Dalek Empire 3.2 – The Healers

The title of this story is an irony bomb waiting to go off.

Three sets of characters are skidding towards a Dalek crisis, but they’re approaching the brink of disaster from different angles, oblivious to the bigger picture. We don’t yet know exactly what the Daleks are planning, either, but at least we can survey most of the puzzle pieces.

This audio is a little tricky to follow, since it juggles a large cast of characters distributed across several as-yet-unrelated story threads. Its framing device assures us that they’re going to link up somehow. As with previous Dalek Empire arcs, the story is actually an extended flashback, the recollections of one of the key players. However, apart from a few tantalising exchanges between Galanar and his auditor, the bulk of the story is realtime dramatisation.

I’m enjoying it, and I’m liking these characters, although I confess I’m not quite as emotionally invested in them as I was in Susan, Alby and Kalendorf back in Dalek Empire I… at least, not yet. I’m sure Nick Briggs’ habit of winnowing down the dramatis personae will focus my sympathies on the core protagonists:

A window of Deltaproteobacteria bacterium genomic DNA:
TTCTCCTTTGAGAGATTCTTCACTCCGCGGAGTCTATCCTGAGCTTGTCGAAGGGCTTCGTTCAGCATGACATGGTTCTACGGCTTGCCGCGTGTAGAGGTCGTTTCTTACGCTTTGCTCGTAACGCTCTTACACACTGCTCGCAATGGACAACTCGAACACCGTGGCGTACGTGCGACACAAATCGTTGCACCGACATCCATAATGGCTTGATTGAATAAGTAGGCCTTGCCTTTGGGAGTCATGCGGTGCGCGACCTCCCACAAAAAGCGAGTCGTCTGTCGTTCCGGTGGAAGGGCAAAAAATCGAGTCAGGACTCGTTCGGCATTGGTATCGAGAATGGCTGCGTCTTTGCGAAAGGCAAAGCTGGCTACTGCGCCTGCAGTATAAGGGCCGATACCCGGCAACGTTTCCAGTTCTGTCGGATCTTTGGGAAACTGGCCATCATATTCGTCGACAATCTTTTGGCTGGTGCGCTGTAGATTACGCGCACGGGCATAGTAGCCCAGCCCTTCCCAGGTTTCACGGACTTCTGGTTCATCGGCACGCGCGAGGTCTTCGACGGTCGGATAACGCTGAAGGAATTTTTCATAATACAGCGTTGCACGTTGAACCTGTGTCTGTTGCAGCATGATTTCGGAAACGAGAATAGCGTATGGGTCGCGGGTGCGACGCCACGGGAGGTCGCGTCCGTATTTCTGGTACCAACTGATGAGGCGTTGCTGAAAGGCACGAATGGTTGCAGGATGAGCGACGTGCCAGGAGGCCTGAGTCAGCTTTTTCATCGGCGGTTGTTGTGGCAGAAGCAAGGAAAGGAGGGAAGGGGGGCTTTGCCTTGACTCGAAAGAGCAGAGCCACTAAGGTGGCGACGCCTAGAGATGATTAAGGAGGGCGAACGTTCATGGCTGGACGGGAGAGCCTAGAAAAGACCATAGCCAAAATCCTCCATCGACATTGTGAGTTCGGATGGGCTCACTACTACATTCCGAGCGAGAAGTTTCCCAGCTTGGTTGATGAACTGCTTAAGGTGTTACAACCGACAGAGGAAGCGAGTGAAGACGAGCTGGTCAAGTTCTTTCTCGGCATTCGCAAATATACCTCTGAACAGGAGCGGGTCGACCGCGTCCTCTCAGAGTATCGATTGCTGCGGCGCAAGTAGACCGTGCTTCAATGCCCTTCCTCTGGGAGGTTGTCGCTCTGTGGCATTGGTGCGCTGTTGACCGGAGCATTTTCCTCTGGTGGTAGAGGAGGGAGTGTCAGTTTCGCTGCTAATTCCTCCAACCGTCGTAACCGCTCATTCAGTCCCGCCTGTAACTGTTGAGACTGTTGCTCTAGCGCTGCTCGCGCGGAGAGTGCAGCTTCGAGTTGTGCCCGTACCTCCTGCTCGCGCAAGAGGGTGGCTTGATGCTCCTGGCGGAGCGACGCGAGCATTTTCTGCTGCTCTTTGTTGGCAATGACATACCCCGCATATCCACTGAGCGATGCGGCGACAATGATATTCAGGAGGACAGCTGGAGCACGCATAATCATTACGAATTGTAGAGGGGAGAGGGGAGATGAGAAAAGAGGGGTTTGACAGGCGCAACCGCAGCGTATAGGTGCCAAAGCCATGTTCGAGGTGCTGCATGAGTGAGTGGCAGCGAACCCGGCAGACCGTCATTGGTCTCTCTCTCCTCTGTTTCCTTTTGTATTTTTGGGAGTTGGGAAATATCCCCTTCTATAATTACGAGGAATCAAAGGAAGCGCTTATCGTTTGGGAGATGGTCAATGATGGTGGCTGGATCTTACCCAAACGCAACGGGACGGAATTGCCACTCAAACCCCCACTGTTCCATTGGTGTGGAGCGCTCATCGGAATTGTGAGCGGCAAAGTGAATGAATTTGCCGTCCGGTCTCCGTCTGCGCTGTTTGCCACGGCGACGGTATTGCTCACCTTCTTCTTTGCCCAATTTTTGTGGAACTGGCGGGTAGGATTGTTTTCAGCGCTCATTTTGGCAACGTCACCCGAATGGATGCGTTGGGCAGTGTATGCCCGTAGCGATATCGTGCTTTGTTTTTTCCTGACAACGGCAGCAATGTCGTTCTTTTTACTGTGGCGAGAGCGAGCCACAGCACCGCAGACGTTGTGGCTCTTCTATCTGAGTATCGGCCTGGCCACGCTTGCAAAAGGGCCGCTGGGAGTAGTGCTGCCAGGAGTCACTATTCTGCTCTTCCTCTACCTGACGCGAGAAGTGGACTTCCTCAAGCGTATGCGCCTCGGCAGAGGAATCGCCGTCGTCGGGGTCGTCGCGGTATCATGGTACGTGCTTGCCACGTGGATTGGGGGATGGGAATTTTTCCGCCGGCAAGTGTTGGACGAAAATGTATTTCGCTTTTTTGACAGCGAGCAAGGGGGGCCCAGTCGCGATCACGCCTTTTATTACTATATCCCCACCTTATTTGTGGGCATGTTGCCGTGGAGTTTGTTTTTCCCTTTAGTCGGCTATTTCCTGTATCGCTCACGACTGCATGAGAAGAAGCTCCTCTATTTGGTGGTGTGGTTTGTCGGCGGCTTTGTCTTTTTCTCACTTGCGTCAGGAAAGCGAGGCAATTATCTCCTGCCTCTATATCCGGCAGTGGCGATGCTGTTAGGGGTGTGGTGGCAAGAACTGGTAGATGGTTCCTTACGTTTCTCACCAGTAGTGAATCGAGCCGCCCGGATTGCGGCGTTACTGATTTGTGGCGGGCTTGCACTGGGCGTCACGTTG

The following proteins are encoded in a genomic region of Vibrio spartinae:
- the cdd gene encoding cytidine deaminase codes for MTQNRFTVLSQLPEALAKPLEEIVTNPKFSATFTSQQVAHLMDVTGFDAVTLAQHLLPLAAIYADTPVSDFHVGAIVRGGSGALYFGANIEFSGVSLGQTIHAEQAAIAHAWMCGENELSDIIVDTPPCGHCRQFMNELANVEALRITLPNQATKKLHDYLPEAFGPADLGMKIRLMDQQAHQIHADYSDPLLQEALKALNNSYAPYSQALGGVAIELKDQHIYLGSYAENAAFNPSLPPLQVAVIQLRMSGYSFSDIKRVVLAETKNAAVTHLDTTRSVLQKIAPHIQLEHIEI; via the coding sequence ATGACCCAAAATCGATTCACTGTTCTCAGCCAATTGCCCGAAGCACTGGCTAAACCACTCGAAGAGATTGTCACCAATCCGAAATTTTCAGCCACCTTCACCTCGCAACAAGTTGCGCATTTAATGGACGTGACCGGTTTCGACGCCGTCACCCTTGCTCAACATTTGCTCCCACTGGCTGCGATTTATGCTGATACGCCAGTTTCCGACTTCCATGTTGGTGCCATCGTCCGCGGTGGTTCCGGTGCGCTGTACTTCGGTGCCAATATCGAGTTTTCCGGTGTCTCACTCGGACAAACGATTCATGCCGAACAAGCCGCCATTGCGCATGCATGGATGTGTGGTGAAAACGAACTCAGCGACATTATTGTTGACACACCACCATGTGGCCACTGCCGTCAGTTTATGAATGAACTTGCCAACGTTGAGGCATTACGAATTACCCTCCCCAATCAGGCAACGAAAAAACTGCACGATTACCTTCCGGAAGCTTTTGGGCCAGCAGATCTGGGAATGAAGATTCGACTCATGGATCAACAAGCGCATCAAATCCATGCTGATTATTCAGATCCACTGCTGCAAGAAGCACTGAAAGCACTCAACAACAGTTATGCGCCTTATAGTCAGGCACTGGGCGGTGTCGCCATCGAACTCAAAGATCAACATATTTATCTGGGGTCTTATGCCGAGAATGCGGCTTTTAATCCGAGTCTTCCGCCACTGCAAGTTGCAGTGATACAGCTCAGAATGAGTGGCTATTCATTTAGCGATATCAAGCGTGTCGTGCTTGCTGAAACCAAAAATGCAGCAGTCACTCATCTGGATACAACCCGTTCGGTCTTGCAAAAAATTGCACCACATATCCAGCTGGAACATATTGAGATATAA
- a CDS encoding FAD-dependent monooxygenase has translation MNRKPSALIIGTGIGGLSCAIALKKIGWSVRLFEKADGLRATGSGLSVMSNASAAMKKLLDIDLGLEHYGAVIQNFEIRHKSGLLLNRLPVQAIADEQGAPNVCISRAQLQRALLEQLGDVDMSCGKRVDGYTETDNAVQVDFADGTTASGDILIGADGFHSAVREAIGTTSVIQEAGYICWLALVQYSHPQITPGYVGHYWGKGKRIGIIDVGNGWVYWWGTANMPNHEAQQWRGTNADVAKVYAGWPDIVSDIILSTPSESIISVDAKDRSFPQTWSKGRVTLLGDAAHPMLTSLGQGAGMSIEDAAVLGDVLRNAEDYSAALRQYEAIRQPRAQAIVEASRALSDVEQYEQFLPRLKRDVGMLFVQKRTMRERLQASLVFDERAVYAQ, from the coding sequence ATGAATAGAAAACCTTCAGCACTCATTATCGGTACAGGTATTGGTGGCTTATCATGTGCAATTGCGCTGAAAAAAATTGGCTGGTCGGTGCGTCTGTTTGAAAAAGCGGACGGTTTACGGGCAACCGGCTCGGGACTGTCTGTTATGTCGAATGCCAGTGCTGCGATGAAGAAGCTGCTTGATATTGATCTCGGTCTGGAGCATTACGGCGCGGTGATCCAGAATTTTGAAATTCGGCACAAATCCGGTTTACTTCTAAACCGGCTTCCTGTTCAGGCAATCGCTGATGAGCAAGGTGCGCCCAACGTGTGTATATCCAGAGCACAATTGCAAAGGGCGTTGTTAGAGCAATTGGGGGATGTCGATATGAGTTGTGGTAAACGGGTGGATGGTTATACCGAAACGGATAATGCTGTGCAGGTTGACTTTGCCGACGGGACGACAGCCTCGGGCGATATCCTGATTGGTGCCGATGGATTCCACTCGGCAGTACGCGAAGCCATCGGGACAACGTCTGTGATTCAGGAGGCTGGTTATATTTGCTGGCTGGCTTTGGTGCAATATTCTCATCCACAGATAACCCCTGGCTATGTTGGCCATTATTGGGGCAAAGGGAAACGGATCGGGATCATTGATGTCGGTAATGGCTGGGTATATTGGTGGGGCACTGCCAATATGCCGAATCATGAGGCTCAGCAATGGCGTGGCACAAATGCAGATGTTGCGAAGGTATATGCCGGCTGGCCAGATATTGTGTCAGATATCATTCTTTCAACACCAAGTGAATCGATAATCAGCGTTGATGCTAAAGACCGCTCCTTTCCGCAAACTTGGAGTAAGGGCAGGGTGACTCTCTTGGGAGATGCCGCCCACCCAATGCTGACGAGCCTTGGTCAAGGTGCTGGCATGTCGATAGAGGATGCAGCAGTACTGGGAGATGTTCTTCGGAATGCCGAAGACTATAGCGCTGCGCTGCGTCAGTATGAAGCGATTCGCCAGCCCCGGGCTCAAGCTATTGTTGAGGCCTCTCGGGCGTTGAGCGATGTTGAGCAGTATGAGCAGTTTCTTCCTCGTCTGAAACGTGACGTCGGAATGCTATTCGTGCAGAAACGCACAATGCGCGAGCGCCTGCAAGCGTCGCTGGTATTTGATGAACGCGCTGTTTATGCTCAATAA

• Siy Tarkov is a man badly crippled by the NFS plague sweeping the galaxy. He’s fighting his own body to get the word out about the Daleks, whose last invasion was so many thousands of years in the past that the galaxy has forgotten them. It’s unusual to have an SF protagonist with such a severe disability. Sadly, his string of rotten luck is far from over:  he has a very human bit of drama near the end to balance the “big picture” events taking place elsewhere.
  • Galanar, the narrator, is voiced by none other than David Tennant. He’s heading to the galactic frontier to snoop on the Daleks.  His espionage mission soon becomes a cat-and-mouse game in which it’s not at all clear who’s the cat, who’s the mouse.
  • Crusty old Commander Frey Saxton and her outspoken trainee Kaymee are members of the highly-respected Wardens of Graxis, protectors of a pristine planetary system that was an ecological preserve until the Daleks arrived to ruin everything. There’s some powerful, painful moments when Commander Saxton and friends have to make the same kinds of choices between human dignity and survival that Susan Mendes faced 2500 years before.

Some of the Wardens (redshirts-to-be) blur together, but the main characters above are all distinct, interesting individuals brought to life by strong actors.

I never cease to be amazed at Nicholas Briggs’ ability to transform villains I used to find two-dimensional, irritating and ludicrous on classic Who into the most malignant, fascinating, devious and intelligent foes in Who history. Once again, they’re scarier when the Doctor’s not around to drive the monsters away.

The enigmatic cliffhanger packs an emotional gut-punch. I appreciate a script that respects our intelligence enough to refrain from spelling out exactly what’s happening. It left me with a powerful “Oh, no!” moment of revelation.